What’s next in consumer data breach litigation? Minimizing the risk

The language of agreements may very well become pivotal in determining whether claims survive the pleadings stage

In this series of articles, we examined the challenges plaintiffs historically encountered in bringing privacy and data breach claims, and the recent attempts by plaintiffs’ counsel to overcome these obstacles by casting claims under alternate legal theories. In this final installment we now examine the impact these emerging trends may have on companies and how their own end-user agreements and privacy policies might, unintentionally, create an opening for similar claims.

As we have seen, plaintiffs recently achieved some success by framing their data breach claims in common law misrepresentation and related legal theories. For instance, in the Sony Gaming Network case, the plaintiffs alleged that Sony’s privacy policy and end-user agreements misrepresented the steps Sony would take to secure customers’ personal information by using industry-standard encryption to prevent unauthorized access to sensitive financial information. Upon review, the Sony court held that misrepresentation claims passed legal muster under California state law and allowed them to proceed. It further observed that, although Sony disclaimed the ability to provide “perfect security,” there was an issue of fact regarding plaintiff’s allegation that “Sony’s representations regarding ‘reasonable security’ were deceptive, in light of Sony’s additional representations regarding ‘industry-standard’ encryption.”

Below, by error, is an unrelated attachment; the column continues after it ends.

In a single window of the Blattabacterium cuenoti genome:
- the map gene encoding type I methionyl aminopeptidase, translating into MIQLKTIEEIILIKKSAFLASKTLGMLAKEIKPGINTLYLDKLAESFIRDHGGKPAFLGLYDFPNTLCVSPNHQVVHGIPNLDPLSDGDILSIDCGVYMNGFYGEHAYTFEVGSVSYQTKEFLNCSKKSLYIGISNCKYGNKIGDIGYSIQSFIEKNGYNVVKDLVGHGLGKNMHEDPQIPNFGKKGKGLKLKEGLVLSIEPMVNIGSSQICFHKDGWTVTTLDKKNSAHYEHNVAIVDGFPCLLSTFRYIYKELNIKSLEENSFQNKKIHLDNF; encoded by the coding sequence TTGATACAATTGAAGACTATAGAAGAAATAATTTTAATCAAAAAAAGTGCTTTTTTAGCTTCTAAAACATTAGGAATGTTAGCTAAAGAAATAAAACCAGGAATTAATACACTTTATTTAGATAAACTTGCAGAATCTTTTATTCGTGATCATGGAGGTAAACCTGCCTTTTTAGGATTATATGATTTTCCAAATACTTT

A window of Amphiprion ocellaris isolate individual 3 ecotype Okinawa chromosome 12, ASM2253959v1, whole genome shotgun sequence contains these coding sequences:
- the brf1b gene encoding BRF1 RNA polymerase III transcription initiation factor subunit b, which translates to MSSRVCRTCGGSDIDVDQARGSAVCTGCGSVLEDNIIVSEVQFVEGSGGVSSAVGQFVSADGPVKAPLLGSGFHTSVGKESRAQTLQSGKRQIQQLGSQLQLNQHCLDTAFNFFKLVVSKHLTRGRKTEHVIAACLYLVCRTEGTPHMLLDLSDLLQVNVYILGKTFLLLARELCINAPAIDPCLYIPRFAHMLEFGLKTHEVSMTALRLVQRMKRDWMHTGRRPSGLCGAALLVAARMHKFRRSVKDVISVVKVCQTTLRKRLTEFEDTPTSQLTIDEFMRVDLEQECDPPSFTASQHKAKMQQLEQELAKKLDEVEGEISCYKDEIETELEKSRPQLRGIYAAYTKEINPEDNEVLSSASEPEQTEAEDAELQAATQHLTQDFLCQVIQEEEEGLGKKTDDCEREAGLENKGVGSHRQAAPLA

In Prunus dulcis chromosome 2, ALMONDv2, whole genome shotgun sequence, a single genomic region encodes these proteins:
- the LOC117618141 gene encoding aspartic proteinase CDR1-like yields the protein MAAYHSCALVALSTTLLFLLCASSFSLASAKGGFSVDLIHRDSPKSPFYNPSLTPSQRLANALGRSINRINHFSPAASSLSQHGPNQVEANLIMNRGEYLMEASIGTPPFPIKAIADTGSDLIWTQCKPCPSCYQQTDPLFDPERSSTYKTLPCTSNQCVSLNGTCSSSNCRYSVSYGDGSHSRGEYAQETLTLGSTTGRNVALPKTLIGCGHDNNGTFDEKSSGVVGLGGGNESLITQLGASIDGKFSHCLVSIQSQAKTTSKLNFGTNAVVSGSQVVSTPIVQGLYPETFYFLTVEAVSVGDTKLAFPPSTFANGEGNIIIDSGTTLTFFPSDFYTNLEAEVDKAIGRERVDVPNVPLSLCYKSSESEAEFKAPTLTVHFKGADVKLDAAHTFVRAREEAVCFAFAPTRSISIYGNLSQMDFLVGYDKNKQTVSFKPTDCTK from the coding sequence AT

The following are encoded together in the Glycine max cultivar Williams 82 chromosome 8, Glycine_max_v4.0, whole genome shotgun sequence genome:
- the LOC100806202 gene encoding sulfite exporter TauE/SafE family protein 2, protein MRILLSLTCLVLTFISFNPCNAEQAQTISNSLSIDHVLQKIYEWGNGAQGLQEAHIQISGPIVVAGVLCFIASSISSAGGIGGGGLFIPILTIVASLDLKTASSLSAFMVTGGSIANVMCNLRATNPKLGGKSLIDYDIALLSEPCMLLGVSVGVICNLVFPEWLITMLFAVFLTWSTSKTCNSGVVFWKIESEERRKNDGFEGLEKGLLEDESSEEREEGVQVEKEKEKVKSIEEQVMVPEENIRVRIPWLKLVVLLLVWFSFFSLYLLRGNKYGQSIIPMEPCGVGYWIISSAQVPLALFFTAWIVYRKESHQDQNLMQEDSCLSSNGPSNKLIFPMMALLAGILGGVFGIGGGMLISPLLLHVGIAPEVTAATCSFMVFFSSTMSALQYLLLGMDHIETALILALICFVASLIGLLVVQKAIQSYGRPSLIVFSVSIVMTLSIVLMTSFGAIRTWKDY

Contributing Author

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Stephen M. Prignano

Stephen M. Prignano is a partner in the Providence, Rhode Island office of Edwards Wildman Palmer LLP.  His practice focuses on the defense of class...

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Contributing Author

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Matthew Murphy

Matthew Murphy is an associate in the Providence, Rhode Island office of Edwards Wildman Palmer LLP.  His practice focuses on commercial litigation, insurance coverage and...

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